There are several limitations to this study. First, a sizeable number of potentially eligible patients were unable to be contacted (24%) or survived through discharge but died before follow-up (22%). As a result, our sample may not represent the sickest ICU survivors who are most likely to experience mortality within the first several months after discharge. Second, without baseline or within-ICU data on patient sleep, we cannot make conclusions regarding changes in sleep parameters that occur after critical illness admission and furthermore cannot ascertain whether baseline or in-ICU sleep disturbance accounted for delirium positivity in these patients. For example, patients with profound in-ICU sleep disturbance leading to acute confusion or disorientation may have met criteria for delirium either by our in-person or chart-based review methods, which could confound the observed relationship between ICU delirium and long-term sleep disturbance. Third, we did not have data on cognitive function post-ICU, which may be an important confounder in our results given that delirium and sleep are potentially linked to this variable. Patients that completed the follow-up PSQI, however, were subjectively deemed to have sufficient cognitive ability to communicate in the interview. Finally, while our modest sample size may have precluded the detection of an association between delirium and post-discharge disability, it comprises a respectably large sample relative to comparable studies of survivors of critical illness.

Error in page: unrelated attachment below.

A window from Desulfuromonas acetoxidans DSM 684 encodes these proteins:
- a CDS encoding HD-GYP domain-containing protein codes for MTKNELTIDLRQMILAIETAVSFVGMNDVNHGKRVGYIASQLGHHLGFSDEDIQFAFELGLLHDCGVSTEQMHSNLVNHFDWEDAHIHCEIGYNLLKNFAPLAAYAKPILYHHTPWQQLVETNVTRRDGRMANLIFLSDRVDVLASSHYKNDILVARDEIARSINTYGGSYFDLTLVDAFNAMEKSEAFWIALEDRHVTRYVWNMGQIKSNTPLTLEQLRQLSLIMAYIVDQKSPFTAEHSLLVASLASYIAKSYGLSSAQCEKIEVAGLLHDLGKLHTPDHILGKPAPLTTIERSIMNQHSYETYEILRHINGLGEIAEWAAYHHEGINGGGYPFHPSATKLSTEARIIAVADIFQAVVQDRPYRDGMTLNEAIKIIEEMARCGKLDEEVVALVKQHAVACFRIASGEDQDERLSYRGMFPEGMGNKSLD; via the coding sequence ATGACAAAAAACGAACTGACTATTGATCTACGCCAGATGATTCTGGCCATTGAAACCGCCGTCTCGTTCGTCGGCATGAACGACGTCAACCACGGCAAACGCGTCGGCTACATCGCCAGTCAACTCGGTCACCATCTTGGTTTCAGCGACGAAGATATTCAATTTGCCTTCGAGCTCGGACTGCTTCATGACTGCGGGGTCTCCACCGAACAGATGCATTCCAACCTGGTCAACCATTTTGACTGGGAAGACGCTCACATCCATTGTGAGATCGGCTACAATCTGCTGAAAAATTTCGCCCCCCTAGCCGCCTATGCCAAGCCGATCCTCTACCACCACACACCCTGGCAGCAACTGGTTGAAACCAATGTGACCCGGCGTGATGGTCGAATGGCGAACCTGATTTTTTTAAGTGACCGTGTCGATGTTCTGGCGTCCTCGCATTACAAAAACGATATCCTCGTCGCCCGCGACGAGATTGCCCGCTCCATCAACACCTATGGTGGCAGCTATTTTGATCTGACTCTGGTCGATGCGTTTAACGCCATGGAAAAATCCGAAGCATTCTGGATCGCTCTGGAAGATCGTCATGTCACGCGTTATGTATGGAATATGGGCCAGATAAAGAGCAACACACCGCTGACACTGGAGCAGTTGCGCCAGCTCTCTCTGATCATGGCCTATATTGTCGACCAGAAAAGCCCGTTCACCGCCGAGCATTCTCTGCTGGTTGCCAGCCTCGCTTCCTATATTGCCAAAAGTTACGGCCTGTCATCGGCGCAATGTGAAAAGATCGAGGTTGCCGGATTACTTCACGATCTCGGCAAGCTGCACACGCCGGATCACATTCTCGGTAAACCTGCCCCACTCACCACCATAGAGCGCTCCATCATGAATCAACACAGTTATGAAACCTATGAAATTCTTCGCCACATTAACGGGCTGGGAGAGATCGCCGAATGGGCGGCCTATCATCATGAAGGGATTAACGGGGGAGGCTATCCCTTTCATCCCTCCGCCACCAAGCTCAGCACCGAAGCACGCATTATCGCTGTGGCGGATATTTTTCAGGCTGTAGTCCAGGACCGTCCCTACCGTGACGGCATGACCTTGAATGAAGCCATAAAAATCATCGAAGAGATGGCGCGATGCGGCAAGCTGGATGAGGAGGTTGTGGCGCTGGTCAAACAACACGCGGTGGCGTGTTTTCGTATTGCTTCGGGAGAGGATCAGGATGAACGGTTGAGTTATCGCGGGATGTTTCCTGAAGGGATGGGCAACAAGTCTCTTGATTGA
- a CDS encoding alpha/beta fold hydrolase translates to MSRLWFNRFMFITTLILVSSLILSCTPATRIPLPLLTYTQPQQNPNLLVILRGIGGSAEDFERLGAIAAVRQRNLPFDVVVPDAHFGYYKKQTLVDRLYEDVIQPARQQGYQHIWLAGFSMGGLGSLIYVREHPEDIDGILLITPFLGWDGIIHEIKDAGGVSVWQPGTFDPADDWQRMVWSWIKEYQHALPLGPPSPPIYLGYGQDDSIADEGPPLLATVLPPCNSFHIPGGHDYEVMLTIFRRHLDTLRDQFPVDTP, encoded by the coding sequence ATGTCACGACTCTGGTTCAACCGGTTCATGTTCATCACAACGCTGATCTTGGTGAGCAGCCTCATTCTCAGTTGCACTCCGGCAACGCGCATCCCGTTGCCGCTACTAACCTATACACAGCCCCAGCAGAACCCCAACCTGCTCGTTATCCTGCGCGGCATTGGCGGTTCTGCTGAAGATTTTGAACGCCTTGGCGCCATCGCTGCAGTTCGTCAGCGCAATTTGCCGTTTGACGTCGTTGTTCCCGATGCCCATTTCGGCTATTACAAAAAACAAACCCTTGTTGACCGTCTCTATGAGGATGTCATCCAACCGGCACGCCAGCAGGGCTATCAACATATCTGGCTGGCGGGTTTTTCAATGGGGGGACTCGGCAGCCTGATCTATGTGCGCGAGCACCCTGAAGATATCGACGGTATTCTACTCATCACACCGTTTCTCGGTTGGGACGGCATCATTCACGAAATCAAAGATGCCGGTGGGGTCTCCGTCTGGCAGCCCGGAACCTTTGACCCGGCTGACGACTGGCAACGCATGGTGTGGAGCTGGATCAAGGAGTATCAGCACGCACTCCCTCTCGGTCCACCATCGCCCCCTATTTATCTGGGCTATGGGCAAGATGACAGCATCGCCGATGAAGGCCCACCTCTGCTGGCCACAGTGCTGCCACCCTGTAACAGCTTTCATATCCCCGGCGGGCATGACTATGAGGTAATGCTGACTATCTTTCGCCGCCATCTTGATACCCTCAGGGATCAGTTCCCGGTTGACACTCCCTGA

Critical illness represents a severe physiologic stress with a high degree of mortality and morbidity. In a cohort of MICU survivors assessed in the year following discharge, poor sleep quality and increased disability were highly prevalent. After adjusting for important covariates, total days of MICU delirium were significantly associated with increased sleep disturbance, and the occurrence of delirium showed a trend toward association with increased disability. Overall, these results have important implications for identifying MICU patients that are likely to experience difficulty with sleep and function in the year following hospital discharge. MICU delirium is an especially important factor to consider in planning for post-discharge care of these patients.
- APACHE II:
Acute Physiology and Chronic Health Evaluation II
basic activities of daily living
Confusion Assessment Method for the ICU
instrumental activities of daily living